I have become obsessive about maintaining the casting plane. For me, to be truly obsessive about something, is unusual. I like to poke fun at OCD folks (Obsessive Compulsive Disorder) by saying “There’s a fine line between OCD and ODD”. When people then ask, “What’s ODD?”, I say, “you know, odd!”. Probably the only joke I ever originated that’s gotten a chuckle, besides “A Reptile Dysfunction”, but that’s one for another day.
So what do I mean, obsessing about the casting plane? For one, I am acutely aware of how my haul affects the rod tip path and how hauling to the side can pull the rod tip out of plane. I always try to haul “in plane” with the rod, which can be awkward when the rod is more or less straight up and down. The haul’s effect on the rod tip is something I don’t believe other people think about. Another plane-related obsession is my grip, which is a V-grip, to keep from rotating my wrist.
My most recent obsession with the casting plane has to do with eyeballing the target during the forward cast and unconsciously trying to steer the rod. I smile when I think about Lefty Kreh’s instruction to “point (or aim) your thumb at the target” in the forward cast. For accuracy, your should point the rod tip at the target before you begin your backcast, in order to establish the plane of the cast. Otherwise, if you are trying to “aim or point” during the forward cast then you are potentially steering the rod away from the plane you established with your backcast. Yes, that’s right. You might be successful to some degree, but the truth is, any steering of that rod outside of the established plane, is going to affect the resulting cast, probably in a negative way. A hinge in the leader layout is a sign of straying out of the plane.
Recently I was noticing less than completely straight line layouts and I suspected it was due to my getting out of plane, even though I was diligently trying to maintain it. I suspected that I was subconsciously steering the rod and so I decided to make my forward cast with my eyes closed to prevent my eyes and brain from sending me any mixed signals.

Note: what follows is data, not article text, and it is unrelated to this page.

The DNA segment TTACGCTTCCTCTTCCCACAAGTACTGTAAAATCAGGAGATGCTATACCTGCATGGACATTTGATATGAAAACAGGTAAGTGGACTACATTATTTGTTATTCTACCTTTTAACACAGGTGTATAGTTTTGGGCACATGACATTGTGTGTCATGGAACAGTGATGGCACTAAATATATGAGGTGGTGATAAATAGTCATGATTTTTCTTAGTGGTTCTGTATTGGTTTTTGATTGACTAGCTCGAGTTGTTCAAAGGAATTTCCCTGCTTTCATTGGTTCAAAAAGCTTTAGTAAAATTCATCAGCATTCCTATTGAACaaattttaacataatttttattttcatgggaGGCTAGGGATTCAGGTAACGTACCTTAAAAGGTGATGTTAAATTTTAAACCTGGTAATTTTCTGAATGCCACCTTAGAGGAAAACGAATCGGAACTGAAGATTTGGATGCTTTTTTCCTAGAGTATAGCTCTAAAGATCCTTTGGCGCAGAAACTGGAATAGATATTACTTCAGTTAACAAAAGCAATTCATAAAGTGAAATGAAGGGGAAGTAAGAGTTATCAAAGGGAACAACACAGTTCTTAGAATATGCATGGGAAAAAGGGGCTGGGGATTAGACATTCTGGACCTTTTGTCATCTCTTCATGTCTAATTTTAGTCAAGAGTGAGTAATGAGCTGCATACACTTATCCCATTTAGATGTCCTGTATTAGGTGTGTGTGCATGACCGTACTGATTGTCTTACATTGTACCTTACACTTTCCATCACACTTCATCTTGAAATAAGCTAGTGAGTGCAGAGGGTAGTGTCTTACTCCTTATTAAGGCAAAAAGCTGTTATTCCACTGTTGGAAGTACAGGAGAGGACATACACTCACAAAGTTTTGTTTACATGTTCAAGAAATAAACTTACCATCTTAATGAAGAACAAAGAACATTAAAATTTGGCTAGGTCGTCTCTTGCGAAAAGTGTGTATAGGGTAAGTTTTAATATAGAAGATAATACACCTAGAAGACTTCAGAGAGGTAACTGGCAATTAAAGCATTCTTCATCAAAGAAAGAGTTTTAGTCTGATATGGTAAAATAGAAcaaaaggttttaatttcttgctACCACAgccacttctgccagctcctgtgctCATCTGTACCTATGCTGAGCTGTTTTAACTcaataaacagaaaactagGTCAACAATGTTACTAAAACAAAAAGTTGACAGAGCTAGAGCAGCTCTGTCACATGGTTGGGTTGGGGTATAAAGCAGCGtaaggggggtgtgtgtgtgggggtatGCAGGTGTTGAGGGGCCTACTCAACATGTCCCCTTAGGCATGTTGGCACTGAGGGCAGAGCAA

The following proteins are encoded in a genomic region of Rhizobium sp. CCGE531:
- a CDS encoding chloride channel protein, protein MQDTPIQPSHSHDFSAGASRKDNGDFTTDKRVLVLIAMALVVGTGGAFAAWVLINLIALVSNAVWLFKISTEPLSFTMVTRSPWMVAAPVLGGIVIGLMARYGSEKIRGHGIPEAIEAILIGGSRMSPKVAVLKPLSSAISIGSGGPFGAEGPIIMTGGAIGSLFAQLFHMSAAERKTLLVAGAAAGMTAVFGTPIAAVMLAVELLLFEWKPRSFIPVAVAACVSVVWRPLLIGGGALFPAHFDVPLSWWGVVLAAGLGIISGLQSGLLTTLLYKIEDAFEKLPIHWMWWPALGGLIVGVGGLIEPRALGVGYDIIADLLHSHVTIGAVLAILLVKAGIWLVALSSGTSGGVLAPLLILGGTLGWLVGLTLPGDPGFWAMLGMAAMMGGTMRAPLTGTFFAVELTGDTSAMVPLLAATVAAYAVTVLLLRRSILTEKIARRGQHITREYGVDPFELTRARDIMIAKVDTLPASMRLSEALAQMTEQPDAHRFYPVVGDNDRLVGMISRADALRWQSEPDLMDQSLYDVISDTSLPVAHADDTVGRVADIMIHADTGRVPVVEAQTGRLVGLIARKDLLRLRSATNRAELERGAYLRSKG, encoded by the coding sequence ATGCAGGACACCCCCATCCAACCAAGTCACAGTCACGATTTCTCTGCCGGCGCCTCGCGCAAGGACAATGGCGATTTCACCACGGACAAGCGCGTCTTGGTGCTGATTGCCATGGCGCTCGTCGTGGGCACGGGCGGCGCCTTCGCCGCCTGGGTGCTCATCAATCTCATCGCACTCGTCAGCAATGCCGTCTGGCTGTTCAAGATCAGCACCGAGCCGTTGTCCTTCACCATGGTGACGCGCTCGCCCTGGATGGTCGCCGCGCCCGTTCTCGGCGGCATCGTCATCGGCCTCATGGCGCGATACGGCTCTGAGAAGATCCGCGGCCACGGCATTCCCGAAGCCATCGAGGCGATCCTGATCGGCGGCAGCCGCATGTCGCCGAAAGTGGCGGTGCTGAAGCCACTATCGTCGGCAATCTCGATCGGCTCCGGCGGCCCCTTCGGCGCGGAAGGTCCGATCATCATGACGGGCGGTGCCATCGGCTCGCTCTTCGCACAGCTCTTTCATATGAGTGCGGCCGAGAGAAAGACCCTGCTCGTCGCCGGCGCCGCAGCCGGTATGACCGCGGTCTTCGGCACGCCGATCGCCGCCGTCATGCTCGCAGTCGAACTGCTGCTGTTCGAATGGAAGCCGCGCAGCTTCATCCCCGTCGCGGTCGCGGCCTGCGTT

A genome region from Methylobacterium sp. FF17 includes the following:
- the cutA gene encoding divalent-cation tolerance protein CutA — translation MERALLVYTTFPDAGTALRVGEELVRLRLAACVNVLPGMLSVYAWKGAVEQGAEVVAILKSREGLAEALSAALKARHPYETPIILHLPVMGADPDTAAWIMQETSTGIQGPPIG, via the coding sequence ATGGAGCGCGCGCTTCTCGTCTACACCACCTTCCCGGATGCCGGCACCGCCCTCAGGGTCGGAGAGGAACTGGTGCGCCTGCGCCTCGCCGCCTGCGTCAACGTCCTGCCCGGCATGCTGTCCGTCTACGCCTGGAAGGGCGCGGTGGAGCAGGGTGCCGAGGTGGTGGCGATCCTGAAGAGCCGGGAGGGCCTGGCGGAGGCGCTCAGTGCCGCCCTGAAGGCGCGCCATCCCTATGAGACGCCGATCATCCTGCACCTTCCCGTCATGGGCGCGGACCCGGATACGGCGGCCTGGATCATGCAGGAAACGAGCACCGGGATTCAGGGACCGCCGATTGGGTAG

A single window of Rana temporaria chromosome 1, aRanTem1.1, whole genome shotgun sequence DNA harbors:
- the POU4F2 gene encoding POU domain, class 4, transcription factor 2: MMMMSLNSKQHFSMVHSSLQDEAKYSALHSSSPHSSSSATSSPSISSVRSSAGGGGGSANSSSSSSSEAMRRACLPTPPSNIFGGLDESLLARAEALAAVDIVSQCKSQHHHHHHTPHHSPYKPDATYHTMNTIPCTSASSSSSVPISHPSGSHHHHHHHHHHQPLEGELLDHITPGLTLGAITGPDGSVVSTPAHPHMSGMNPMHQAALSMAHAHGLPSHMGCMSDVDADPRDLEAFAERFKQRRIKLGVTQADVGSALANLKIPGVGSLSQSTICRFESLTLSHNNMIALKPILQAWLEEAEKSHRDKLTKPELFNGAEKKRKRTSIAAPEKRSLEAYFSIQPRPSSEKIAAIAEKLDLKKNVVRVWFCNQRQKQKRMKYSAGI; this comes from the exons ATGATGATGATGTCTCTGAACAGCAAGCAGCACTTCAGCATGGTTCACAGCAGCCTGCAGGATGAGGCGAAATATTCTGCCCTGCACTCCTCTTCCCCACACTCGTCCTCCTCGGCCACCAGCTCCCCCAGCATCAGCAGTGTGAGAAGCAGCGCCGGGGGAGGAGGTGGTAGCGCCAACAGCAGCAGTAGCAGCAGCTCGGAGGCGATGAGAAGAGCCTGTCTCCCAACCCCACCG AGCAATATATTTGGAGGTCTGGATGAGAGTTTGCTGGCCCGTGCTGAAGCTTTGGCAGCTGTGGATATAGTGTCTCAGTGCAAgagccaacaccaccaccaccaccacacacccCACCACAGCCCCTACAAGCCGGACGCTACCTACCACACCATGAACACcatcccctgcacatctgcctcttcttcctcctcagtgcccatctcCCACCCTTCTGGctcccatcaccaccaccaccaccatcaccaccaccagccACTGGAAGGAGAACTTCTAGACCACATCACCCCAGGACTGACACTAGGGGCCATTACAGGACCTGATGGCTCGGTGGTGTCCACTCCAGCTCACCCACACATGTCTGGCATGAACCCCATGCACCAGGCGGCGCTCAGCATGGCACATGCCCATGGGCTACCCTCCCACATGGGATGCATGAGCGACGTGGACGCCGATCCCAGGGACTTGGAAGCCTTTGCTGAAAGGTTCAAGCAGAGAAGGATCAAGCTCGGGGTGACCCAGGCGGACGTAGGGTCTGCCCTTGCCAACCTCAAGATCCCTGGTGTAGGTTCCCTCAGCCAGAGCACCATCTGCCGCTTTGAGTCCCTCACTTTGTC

It works. Of course that is an intuitive conclusion, it’s not scientific, but then most of our conclusions are intuitive, not “scientific”. In my opinion, I think there is a real difference.
To accomplish my “blind” cast, just before I begin the forward cast, I close my eyes, and I make the cast thinking solely about what I have to do to make a good cast. All of the information to make a cast is already in your head by the time you start your forward cast. Your instincts can make that forward cast, just maintain the plane and use the power and speed you have already computed in your head. Anything else you do during the forward cast is probably an attempt to use information from your eyes. Not using any new information from your vision, you won’t try to steer the rod and get out of plane (assuming the plane was established properly during the backcast).
Now “blind” casting is not what I do all the time, but I do this in practice to train myself and sometimes I even do it when fishing.
Nuts right? Not really, try it. Now, here’s something that happened:
I have this neighborhood pond that’s probably 110 feet or more across in one of its widest points. At the far side is group of wax myrtle bushes which is the fishiest place in the pond. The problem is getting a fly that far, about 90 feet, in a good, accurate cast. Up until now, my casts have always been short.
So Saturday I was looking at the nervous water in front of those bushes, and, like I have many times, I decided to try to get a fly to it knowing it would require a 90+ foot cast. I thought my “blind” cast technique might give me the extra feet that would come from a very straight line and leader layout. I had a six weight TFO Professional with Scientific Angler Smooth Amplitude line with a 50ft head and a 1/100 oz microjig on the tippet. I lined up my back cast with the bush and when I made the forward cast I was “seeing” the bush only in my head because my eyes were closed. After my release I opened my eyes in time to see the fly drop right in the shadow under the bush and a bream took it as soon as it touched the water.
I fought the little fellow to the bank and took this photo:
I fought the bream using the line only. When I picked up my rod, this is how much fly line I had on the reel:
Now I couldn’t measure the cast with a tape, but the SA Amplitude is 100 ft long and the cast was straight, no slack. The leader was approximately seven feet long. I think that’s the longest cast I have ever made and caught a fish and it is definitely the first time I have made a cast all the way across the pond.
Try “blind” casting to keep from steering the rod out of plane and see if you have the same result. – G